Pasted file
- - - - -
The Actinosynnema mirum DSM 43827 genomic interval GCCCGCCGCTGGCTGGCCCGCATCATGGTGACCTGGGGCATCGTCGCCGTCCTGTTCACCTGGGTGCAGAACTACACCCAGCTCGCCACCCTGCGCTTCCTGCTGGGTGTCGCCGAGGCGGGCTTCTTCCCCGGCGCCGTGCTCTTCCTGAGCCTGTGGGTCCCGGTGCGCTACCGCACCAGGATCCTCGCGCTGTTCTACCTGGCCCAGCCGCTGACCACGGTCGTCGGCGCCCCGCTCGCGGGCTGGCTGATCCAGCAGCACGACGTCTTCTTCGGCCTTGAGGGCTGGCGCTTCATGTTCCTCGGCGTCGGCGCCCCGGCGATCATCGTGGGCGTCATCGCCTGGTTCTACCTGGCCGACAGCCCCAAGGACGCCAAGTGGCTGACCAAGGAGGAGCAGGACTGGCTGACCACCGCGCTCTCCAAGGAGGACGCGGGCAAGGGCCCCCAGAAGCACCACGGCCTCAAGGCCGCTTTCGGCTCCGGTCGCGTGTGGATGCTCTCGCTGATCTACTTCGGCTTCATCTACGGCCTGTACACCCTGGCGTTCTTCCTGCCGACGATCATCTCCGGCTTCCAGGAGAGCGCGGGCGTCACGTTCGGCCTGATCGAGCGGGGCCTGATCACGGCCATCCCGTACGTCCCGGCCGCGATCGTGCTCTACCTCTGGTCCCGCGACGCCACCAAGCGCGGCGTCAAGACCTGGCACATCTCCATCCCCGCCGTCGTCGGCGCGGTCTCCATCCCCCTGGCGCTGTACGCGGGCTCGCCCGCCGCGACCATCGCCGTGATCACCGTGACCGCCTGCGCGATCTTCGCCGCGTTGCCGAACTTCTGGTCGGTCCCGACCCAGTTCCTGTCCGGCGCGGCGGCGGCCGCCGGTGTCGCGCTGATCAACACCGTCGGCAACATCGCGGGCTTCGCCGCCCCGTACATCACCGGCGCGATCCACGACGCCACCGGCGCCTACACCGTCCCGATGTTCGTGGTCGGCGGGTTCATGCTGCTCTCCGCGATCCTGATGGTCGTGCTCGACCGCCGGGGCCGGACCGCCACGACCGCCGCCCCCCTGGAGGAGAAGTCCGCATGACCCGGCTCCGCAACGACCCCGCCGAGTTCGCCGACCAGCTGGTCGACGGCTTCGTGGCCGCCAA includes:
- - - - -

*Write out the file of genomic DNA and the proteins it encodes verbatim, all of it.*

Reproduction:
The Actinosynnema mirum DSM 43827 genomic interval GCCCGCCGCTGGCTGGCCCGCATCATGGTGACCTGGGGCATCGTCGCCGTCCTGTTCACCTGGGTGCAGAACTACACCCAGCTCGCCACCCTGCGCTTCCTGCTGGGTGTCGCCGAGGCGGGCTTCTTCCCCGGCGCCGTGCTCTTCCTGAGCCTGTGGGTCCCGGTGCGCTACCGCACCAGGATCCTCGCGCTGTTCTACCTGGCCCAGCCGCTGACCACGGTCGTCGGCGCCCCGCTCGCGGGCTGGCTGATCCAGCAGCACGACGTCTTCTTCGGCCTTGAGGGCTGGCGCTTCATGTTCCTCGGCGTCGGCGCCCCGGCGATCATCGTGGGCGTCATCGCCTGGTTCTACCTGGCCGACAGCCCCAAGGACGCCAAGTGGCTGACCAAGGAGGAGCAGGACTGGCTGACCACCGCGCTCTCCAAGGAGGACGCGGGCAAGGGCCCCCAGAAGCACCACGGCCTCAAGGCCGCTTTCGGCTCCGGTCGCGTGTGGATGCTCTCGCTGATCTACTTCGGCTTCATCTACGGCCTGTACACCCTGGCGTTCTTCCTGCCGACGATCATCTCCGGCTTCCAGGAGAGCGCGGGCGTCACGTTCGGCCTGATCGAGCGGGGCCTGATCACGGCCATCCCGTACGTCCCGGCCGCGATCGTGCTCTACCTCTGGTCCCGCGACGCCACCAAGCGCGGCGTCAAGACCTGGCACATCTCCATCCCCGCCGTCGTCGGCGCGGTCTCCATCCCCCTGGCGCTGTACGCGGGCTCGCCCGCCGCGACCATCGCCGTGATCACCGTGACCGCCTGCGCGATCTTCGCCGCGTTGCCGAACTTCTGGTCGGTCCCGACCCAGTTCCTGTCCGGCGCGGCGGCGGCCGCCGGTGTCGCGCTGATCAACACCGTCGGCAACATCGCGGGCTTCGCCGCCCCGTACATCACCGGCGCGATCCACGACGCCACCGGCGCCTACACCGTCCCGATGTTCGTGGTCGGCGGGTTCATGCTGCTCTCCGCGATCCTGATGGTCGTGCTCGACCGCCGGGGCCGGACCGCCACGACCGCCGCCCCCCTGGAGGAGAAGTCCGCATGACCCGGCTCCGCAACGACCCCGCCGAGTTCGCCGACCAGCTGGTCGACGGCTTCGTGGCCGCCAA includes: